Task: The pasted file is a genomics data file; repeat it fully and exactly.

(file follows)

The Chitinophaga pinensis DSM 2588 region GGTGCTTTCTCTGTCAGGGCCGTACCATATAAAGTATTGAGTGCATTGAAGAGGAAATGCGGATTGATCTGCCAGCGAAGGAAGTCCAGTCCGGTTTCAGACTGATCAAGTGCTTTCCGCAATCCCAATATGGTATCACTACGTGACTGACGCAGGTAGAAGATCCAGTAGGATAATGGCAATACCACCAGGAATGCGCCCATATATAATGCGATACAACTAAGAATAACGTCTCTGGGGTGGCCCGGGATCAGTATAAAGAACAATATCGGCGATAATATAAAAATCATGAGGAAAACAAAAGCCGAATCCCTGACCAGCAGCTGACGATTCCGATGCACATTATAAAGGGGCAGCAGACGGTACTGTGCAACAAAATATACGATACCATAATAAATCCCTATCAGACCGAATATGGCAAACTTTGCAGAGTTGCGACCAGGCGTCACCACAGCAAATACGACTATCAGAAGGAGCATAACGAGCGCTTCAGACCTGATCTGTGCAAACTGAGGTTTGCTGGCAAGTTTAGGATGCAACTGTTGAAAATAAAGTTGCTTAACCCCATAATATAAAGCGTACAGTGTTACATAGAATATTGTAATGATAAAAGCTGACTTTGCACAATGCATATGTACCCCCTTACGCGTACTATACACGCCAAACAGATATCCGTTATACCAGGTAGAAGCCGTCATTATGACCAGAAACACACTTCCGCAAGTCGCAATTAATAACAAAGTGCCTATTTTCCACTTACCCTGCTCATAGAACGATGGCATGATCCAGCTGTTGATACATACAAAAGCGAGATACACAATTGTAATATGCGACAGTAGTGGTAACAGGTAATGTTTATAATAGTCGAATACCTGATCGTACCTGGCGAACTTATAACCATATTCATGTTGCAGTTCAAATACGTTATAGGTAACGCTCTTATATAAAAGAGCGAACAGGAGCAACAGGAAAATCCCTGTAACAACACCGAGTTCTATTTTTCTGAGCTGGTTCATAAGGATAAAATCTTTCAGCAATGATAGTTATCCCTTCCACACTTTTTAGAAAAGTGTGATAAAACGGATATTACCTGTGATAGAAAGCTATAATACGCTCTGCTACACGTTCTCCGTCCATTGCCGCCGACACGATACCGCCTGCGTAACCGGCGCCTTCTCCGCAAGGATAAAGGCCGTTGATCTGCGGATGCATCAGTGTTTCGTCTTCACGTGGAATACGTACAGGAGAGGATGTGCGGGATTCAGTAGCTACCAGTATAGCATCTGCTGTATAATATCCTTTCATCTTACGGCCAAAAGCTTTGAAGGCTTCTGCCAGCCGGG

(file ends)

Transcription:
The Chitinophaga pinensis DSM 2588 region GGTGCTTTCTCTGTCAGGGCCGTACCATATAAAGTATTGAGTGCATTGAAGAGGAAATGCGGATTGATCTGCCAGCGAAGGAAGTCCAGTCCGGTTTCAGACTGATCAAGTGCTTTCCGCAATCCCAATATGGTATCACTACGTGACTGACGCAGGTAGAAGATCCAGTAGGATAATGGCAATACCACCAGGAATGCGCCCATATATAATGCGATACAACTAAGAATAACGTCTCTGGGGTGGCCCGGGATCAGTATAAAGAACAATATCGGCGATAATATAAAAATCATGAGGAAAACAAAAGCCGAATCCCTGACCAGCAGCTGACGATTCCGATGCACATTATAAAGGGGCAGCAGACGGTACTGTGCAACAAAATATACGATACCATAATAAATCCCTATCAGACCGAATATGGCAAACTTTGCAGAGTTGCGACCAGGCGTCACCACAGCAAATACGACTATCAGAAGGAGCATAACGAGCGCTTCAGACCTGATCTGTGCAAACTGAGGTTTGCTGGCAAGTTTAGGATGCAACTGTTGAAAATAAAGTTGCTTAACCCCATAATATAAAGCGTACAGTGTTACATAGAATATTGTAATGATAAAAGCTGACTTTGCACAATGCATATGTACCCCCTTACGCGTACTATACACGCCAAACAGATATCCGTTATACCAGGTAGAAGCCGTCATTATGACCAGAAACACACTTCCGCAAGTCGCAATTAATAACAAAGTGCCTATTTTCCACTTACCCTGCTCATAGAACGATGGCATGATCCAGCTGTTGATACATACAAAAGCGAGATACACAATTGTAATATGCGACAGTAGTGGTAACAGGTAATGTTTATAATAGTCGAATACCTGATCGTACCTGGCGAACTTATAACCATATTCATGTTGCAGTTCAAATACGTTATAGGTAACGCTCTTATATAAAAGAGCGAACAGGAGCAACAGGAAAATCCCTGTAACAACACCGAGTTCTATTTTTCTGAGCTGGTTCATAAGGATAAAATCTTTCAGCAATGATAGTTATCCCTTCCACACTTTTTAGAAAAGTGTGATAAAACGGATATTACCTGTGATAGAAAGCTATAATACGCTCTGCTACACGTTCTCCGTCCATTGCCGCCGACACGATACCGCCTGCGTAACCGGCGCCTTCTCCGCAAGGATAAAGGCCGTTGATCTGCGGATGCATCAGTGTTTCGTCTTCACGTGGAATACGTACAGGAGAGGATGTGCGGGATTCAGTAGCTACCAGTATAGCATCTGCTGTATAATATCCTTTCATCTTACGGCCAAAAGCTTTGAAGGCTTCTGCCAGCCGGG